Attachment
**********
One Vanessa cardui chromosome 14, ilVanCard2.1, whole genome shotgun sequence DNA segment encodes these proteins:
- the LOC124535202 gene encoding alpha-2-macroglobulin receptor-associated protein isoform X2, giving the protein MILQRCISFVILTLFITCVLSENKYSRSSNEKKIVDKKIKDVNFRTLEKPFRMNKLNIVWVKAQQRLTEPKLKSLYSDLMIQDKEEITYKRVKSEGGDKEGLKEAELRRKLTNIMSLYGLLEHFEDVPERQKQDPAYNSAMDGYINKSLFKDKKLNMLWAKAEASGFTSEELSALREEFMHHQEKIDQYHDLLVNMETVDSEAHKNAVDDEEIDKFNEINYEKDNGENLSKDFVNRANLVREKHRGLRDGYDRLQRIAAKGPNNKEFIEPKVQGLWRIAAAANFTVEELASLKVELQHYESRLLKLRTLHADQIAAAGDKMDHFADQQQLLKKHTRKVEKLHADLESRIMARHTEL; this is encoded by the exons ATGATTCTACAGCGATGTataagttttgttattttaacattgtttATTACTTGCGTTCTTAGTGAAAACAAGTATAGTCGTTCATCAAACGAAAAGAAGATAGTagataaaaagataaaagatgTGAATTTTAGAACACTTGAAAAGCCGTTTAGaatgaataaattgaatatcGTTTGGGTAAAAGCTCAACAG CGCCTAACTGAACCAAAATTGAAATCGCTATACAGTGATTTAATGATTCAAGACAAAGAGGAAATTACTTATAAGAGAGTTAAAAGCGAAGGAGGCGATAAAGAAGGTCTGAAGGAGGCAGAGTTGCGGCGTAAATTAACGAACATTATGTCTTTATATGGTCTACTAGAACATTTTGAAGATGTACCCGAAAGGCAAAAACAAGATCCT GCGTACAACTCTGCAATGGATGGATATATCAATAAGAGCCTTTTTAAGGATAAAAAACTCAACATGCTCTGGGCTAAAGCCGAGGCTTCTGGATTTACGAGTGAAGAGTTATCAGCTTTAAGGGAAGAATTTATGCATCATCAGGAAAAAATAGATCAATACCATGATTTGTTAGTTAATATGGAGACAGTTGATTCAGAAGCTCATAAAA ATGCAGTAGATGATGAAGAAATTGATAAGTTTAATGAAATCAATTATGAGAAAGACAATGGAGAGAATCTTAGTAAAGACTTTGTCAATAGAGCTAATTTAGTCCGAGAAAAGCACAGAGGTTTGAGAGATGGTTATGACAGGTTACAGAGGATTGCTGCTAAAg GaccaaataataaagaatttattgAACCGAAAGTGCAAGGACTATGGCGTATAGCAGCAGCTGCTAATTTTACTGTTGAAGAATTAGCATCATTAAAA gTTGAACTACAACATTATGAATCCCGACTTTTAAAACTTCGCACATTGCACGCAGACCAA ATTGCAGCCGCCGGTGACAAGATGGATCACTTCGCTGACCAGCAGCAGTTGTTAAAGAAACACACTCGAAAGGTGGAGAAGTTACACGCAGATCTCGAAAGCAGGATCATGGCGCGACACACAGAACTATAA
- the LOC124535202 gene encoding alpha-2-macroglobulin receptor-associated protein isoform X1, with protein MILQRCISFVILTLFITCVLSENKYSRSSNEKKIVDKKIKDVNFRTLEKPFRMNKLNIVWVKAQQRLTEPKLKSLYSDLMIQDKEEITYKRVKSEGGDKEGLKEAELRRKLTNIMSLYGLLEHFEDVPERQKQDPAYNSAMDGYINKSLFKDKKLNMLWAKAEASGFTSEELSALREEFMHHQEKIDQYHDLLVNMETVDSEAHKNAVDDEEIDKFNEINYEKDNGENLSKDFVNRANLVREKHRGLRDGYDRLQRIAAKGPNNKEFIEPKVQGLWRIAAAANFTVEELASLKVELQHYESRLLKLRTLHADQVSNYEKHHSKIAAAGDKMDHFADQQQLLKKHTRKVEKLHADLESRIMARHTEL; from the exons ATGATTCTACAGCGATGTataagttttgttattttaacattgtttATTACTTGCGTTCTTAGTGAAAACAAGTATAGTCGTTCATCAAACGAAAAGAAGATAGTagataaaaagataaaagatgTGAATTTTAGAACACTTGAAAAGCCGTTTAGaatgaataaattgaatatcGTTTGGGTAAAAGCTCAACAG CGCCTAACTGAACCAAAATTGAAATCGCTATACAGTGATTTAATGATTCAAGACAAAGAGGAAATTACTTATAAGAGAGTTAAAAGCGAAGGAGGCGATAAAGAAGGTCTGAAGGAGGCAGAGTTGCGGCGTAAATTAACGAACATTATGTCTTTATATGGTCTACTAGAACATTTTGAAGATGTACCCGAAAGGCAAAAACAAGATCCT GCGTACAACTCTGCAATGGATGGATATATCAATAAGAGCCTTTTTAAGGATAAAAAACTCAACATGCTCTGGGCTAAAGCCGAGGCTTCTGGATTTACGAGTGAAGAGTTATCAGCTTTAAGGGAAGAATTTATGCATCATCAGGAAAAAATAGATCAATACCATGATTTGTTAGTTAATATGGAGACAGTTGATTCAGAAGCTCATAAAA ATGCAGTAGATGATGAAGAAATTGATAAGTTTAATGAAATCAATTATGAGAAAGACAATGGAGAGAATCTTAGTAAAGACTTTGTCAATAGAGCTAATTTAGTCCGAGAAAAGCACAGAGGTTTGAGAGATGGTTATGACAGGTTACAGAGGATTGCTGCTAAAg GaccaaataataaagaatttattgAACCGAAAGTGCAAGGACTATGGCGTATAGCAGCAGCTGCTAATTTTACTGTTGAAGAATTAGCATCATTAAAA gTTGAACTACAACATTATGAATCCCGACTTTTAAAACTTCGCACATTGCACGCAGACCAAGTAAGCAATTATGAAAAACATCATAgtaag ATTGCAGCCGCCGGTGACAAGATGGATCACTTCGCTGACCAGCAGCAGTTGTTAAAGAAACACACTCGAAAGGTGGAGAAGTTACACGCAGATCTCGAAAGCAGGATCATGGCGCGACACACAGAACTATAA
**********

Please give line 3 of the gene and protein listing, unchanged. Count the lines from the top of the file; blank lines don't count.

- the LOC124535202 gene encoding alpha-2-macroglobulin receptor-associated protein isoform X1, with protein MILQRCISFVILTLFITCVLSENKYSRSSNEKKIVDKKIKDVNFRTLEKPFRMNKLNIVWVKAQQRLTEPKLKSLYSDLMIQDKEEITYKRVKSEGGDKEGLKEAELRRKLTNIMSLYGLLEHFEDVPERQKQDPAYNSAMDGYINKSLFKDKKLNMLWAKAEASGFTSEELSALREEFMHHQEKIDQYHDLLVNMETVDSEAHKNAVDDEEIDKFNEINYEKDNGENLSKDFVNRANLVREKHRGLRDGYDRLQRIAAKGPNNKEFIEPKVQGLWRIAAAANFTVEELASLKVELQHYESRLLKLRTLHADQVSNYEKHHSKIAAAGDKMDHFADQQQLLKKHTRKVEKLHADLESRIMARHTEL; from the exons ATGATTCTACAGCGATGTataagttttgttattttaacattgtttATTACTTGCGTTCTTAGTGAAAACAAGTATAGTCGTTCATCAAACGAAAAGAAGATAGTagataaaaagataaaagatgTGAATTTTAGAACACTTGAAAAGCCGTTTAGaatgaataaattgaatatcGTTTGGGTAAAAGCTCAACAG CGCCTAACTGAACCAAAATTGAAATCGCTATACAGTGATTTAATGATTCAAGACAAAGAGGAAATTACTTATAAGAGAGTTAAAAGCGAAGGAGGCGATAAAGAAGGTCTGAAGGAGGCAGAGTTGCGGCGTAAATTAACGAACATTATGTCTTTATATGGTCTACTAGAACATTTTGAAGATGTACCCGAAAGGCAAAAACAAGATCCT GCGTACAACTCTGCAATGGATGGATATATCAATAAGAGCCTTTTTAAGGATAAAAAACTCAACATGCTCTGGGCTAAAGCCGAGGCTTCTGGATTTACGAGTGAAGAGTTATCAGCTTTAAGGGAAGAATTTATGCATCATCAGGAAAAAATAGATCAATACCATGATTTGTTAGTTAATATGGAGACAGTTGATTCAGAAGCTCATAAAA ATGCAGTAGATGATGAAGAAATTGATAAGTTTAATGAAATCAATTATGAGAAAGACAATGGAGAGAATCTTAGTAAAGACTTTGTCAATAGAGCTAATTTAGTCCGAGAAAAGCACAGAGGTTTGAGAGATGGTTATGACAGGTTACAGAGGATTGCTGCTAAAg GaccaaataataaagaatttattgAACCGAAAGTGCAAGGACTATGGCGTATAGCAGCAGCTGCTAATTTTACTGTTGAAGAATTAGCATCATTAAAA gTTGAACTACAACATTATGAATCCCGACTTTTAAAACTTCGCACATTGCACGCAGACCAAGTAAGCAATTATGAAAAACATCATAgtaag ATTGCAGCCGCCGGTGACAAGATGGATCACTTCGCTGACCAGCAGCAGTTGTTAAAGAAACACACTCGAAAGGTGGAGAAGTTACACGCAGATCTCGAAAGCAGGATCATGGCGCGACACACAGAACTATAA